Bulletin of the Center for Children’s Books
Gr 9-12 Last year, Rose was crushing on a new neighbor Nat Cummings, hanging with her best friend, Zoe, and readying to attend university after graduation; now she’s working as a waitress and estranged from Zoe, and embarking in a long trans-Australian drive to visit her dying grandmother, a trip that suddenly, much to Rose’s dismay, includes her mother. The narrative alternates between the story of Rose’s tumultuous year and her current journey, gradually unfolding the facts behind her devastation and her altered life trajectory as the two women travel to their destination... More successful is the slow revelation and exploration of her affair with Zoe’s (unmarried) father, an event occurring against the backdrop of Rose’s own father’s announcement that he’s leaving Rose’s mother for another woman. Characterization is particularly sharp in its dual portrait of Rose’s mother then (a basket case as the result of her husband’s leaving) and now (a strong, optimistic woman who loves her to get involved in strangers’ lives), a change for the better that tacitly offers Rose a model for survival of her own heartbreak. Fans of road-trip stories or melodrama [will] be curious to see how it all turns out. DS
School Library Journal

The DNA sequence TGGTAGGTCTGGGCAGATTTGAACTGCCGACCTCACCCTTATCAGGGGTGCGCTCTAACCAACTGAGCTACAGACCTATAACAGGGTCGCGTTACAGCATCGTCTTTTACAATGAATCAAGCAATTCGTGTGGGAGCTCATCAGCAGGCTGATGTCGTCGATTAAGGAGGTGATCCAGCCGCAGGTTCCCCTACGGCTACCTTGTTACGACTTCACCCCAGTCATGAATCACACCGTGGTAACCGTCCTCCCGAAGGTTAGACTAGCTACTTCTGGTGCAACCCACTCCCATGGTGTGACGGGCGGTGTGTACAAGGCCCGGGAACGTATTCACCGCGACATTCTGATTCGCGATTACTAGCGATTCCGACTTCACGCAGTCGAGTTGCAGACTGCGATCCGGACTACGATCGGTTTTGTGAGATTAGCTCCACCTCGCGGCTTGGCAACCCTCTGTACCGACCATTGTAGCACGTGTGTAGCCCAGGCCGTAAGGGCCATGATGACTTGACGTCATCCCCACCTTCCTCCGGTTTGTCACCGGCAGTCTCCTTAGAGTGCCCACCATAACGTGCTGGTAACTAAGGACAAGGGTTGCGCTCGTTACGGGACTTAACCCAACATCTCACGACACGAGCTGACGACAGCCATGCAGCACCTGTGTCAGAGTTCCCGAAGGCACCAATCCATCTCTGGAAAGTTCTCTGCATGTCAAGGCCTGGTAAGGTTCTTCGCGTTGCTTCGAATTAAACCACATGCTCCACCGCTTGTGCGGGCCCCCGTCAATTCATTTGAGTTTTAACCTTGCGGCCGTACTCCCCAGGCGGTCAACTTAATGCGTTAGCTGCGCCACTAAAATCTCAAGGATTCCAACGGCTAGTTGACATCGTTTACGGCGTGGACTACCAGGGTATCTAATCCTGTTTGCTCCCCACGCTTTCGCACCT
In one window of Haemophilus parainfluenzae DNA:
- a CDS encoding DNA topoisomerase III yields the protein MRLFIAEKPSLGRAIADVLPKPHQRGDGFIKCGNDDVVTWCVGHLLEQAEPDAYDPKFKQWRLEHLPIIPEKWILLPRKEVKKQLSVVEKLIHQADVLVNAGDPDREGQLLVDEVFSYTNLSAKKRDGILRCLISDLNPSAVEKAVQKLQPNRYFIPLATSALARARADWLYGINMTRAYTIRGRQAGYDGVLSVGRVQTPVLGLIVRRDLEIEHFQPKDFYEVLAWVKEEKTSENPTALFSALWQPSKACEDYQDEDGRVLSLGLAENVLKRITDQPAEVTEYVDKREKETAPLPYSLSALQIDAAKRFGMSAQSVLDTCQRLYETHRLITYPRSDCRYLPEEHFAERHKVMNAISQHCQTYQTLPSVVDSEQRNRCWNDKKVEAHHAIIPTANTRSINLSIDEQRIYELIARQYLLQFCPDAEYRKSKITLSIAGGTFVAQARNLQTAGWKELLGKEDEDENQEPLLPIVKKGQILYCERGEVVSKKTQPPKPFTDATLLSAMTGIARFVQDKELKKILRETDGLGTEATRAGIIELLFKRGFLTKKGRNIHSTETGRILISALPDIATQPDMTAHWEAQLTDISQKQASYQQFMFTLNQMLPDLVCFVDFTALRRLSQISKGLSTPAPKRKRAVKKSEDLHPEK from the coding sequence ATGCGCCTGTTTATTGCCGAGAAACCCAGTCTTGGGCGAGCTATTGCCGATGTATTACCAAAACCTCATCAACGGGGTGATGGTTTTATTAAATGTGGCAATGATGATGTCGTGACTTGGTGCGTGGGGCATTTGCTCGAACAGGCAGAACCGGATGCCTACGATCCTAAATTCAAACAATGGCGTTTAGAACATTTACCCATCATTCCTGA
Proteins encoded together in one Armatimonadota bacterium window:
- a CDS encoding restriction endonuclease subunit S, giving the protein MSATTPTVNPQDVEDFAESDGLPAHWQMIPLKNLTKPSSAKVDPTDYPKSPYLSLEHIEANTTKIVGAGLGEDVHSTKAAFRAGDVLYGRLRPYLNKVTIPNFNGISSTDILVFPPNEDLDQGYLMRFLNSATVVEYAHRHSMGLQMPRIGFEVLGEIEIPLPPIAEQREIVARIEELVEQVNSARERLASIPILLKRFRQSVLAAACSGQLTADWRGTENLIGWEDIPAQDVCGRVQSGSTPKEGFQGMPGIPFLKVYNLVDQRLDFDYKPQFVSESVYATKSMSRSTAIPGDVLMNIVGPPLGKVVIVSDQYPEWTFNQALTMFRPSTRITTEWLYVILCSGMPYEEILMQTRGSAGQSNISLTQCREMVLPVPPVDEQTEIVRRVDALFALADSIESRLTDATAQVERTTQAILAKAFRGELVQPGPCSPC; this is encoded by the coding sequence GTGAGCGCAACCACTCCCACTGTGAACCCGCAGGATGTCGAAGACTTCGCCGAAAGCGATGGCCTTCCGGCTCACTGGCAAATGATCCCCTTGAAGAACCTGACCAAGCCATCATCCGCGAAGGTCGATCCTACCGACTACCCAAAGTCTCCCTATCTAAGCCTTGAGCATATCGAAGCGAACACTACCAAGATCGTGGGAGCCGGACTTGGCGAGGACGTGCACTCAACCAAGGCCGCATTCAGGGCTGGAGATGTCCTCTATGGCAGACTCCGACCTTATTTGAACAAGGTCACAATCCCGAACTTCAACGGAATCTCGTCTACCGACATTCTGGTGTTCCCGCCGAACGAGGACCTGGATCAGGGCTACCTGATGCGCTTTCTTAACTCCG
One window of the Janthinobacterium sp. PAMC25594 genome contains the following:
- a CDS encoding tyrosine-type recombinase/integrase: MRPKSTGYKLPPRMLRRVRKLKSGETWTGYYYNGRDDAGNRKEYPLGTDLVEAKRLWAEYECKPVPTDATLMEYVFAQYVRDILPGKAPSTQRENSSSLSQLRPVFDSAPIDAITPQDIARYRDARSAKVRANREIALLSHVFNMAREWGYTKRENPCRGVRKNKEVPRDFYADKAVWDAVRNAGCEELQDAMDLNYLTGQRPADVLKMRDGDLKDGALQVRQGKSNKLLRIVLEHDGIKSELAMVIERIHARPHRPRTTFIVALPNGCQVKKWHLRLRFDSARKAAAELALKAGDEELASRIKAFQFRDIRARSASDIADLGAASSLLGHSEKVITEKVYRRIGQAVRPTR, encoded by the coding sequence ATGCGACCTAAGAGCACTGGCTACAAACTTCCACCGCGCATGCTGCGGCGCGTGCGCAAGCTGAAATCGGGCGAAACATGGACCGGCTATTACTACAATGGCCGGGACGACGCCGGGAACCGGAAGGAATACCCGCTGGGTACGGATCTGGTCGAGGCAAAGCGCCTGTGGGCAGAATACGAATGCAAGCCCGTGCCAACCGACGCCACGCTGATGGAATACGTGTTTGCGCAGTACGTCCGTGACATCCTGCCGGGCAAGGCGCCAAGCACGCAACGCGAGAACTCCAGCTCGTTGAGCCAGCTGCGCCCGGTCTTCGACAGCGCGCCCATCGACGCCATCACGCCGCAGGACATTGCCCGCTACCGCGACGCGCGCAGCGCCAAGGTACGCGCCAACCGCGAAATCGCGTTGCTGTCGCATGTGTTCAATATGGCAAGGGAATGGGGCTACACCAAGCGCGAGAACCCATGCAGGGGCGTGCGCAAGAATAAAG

Gr 9 Up–Rose’s grandmother is dying, prompting the high school grad and current waitress to hit the road in her beat-up old van, with Mum in the passenger seat. Rose is less than thrilled, having successfully avoided her family for the past year. A stellar student, she was set to study law and follow in her father’s footsteps, but when he left her mother, everything fell apart. McCarthy alternates chapters of the trip, during which they pick up a hitchhiker, with flashbacks to the previous year: Rose’s parents’ divorce, the teen’s crush on Nat, and her friend Zoe’s fling with him. The book steadily builds up to the revelation that Rose was seduced by Zoe’s father, and thus the collapse of the young women’s friendship. Still, this is a story about redemption. While readers glimpse Zoe through the flashbacks, they finally meet her when Rose visits her in the hospital; the cancer she fought as a child has returned. Their reconciliation is mirrored elsewhere; Rose’s parents learn to be civil around one another, and the hitchhiker they pick up returns to his young son, whom he hasn’t seen in two years. While readers may be baffled by some of the Aussie terms and the fact that Christmas takes place in the summer, these are hurdles they can easily overcome, all the while rooting for likable and complicated Rose. There is some raw language and mature content, but this novel should be an easy sell to fans of authors like Deb Caletti.–Jennifer Barnes, Homewood Library, IL